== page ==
A new questionnaire enables health professional students to disclose inappropriate behaviours they may be subjected to in the workplace.
Health professional students spend time in a clinical workplace environment as part of their course requirements. Sadly the literature suggests that these students can be subjected to bullying and harassment during their clinical placements in healthcare settings. As well as being detrimental to the students' wellbeing and learning, this can have negative implications for the workplace also. To address this the University of Otago and Otago Polytechnic have been working on a joint project, Creating a Positive Learning Environment (CAPLE), which sought to support all clinical staff to develop and evaluate ways to improve teaching and learning within their specific clinical environments. Principal Lecturer in Nursing Emma Collins was a member of the CAPLE team.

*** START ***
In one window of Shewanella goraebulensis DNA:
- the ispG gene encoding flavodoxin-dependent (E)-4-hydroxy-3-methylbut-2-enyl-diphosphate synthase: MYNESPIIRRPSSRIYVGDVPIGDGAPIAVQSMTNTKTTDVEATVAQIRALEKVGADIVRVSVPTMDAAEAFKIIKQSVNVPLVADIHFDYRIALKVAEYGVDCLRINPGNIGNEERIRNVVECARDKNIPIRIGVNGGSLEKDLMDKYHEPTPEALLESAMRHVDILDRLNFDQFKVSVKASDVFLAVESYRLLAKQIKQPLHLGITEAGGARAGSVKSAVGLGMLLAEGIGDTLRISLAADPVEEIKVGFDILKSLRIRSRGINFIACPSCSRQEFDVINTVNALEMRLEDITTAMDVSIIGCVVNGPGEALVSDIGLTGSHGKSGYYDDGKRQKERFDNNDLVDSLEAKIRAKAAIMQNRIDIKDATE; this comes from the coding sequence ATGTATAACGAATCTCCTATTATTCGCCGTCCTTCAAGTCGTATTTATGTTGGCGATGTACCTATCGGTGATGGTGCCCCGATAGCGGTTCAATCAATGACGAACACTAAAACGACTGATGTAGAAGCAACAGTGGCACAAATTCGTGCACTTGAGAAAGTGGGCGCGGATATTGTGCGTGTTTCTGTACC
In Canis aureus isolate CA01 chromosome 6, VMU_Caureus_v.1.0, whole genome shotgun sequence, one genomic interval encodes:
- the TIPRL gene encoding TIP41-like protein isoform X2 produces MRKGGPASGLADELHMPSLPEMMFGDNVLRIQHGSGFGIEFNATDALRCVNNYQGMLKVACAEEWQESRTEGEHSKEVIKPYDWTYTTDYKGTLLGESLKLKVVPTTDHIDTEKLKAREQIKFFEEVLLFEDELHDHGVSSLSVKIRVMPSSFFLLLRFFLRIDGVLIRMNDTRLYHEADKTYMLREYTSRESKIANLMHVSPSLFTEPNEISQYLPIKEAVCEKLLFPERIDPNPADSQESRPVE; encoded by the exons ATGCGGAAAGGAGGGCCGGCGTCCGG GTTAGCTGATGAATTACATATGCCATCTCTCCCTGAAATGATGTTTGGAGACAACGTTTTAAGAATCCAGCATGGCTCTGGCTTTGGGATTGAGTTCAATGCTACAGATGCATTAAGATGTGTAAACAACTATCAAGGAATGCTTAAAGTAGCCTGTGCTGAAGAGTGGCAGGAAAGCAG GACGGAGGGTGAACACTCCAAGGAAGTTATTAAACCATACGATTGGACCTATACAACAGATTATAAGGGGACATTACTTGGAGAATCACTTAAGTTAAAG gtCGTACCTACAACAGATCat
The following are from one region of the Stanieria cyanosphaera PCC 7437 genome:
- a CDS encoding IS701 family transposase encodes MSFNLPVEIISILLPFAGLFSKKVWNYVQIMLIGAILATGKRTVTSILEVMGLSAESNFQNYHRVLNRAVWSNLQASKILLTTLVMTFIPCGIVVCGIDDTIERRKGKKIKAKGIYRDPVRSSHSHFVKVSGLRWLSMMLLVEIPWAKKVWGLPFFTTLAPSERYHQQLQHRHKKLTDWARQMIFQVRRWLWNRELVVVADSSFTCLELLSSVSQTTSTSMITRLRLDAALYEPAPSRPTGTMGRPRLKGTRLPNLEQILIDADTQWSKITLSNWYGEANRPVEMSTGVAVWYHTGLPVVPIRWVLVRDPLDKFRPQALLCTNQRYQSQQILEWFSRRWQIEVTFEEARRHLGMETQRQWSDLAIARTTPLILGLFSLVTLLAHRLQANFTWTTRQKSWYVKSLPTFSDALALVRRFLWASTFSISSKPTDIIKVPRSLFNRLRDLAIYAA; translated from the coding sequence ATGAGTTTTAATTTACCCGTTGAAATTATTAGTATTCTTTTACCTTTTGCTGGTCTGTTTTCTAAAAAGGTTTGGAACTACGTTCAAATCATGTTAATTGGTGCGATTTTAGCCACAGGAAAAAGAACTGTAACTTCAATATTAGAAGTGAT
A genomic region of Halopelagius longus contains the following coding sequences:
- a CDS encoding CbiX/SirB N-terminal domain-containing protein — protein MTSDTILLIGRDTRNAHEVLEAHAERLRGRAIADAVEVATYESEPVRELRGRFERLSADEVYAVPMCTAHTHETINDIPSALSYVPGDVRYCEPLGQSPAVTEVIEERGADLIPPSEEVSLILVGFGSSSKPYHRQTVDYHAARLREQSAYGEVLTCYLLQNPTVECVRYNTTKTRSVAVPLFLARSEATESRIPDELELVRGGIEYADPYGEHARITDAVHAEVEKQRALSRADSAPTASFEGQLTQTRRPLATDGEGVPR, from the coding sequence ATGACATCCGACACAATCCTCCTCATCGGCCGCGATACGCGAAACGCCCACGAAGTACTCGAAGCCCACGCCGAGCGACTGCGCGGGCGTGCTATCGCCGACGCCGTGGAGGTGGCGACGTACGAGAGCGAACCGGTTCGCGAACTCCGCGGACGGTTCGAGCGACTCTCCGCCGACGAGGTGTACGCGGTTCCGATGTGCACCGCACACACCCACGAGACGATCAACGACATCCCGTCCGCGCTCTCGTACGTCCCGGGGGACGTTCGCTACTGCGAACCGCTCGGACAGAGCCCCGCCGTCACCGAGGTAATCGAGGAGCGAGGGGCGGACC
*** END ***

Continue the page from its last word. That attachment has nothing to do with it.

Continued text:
The team realised that they needed a reliable way to ascertain the extent and nature of harassment that was occurring, in order to understand the issue and to evaluate whether their workshops were being effective. Their starting point was an existing survey known as NAQ-R, which measured work-related bullying, person-related bullying and physical intimidation. They modified this in two ways:
- adapting it for students learning in the workplace rather than for employees, and
- adding two additional dimensions of bullying, sexual harassment and ethnic harassment.
The new questionnaire, the Clinical Workplace Learning NAQ-R, was trialled with medical and nursing students. It takes about 5 minutes for a student to complete. Various analyses showed that the empirical evidence supported validation of the new questionnaire as a reliable tool. This more comprehensive tool will help health profession educators to identify and address harassment of students during learning in the clinical workplace.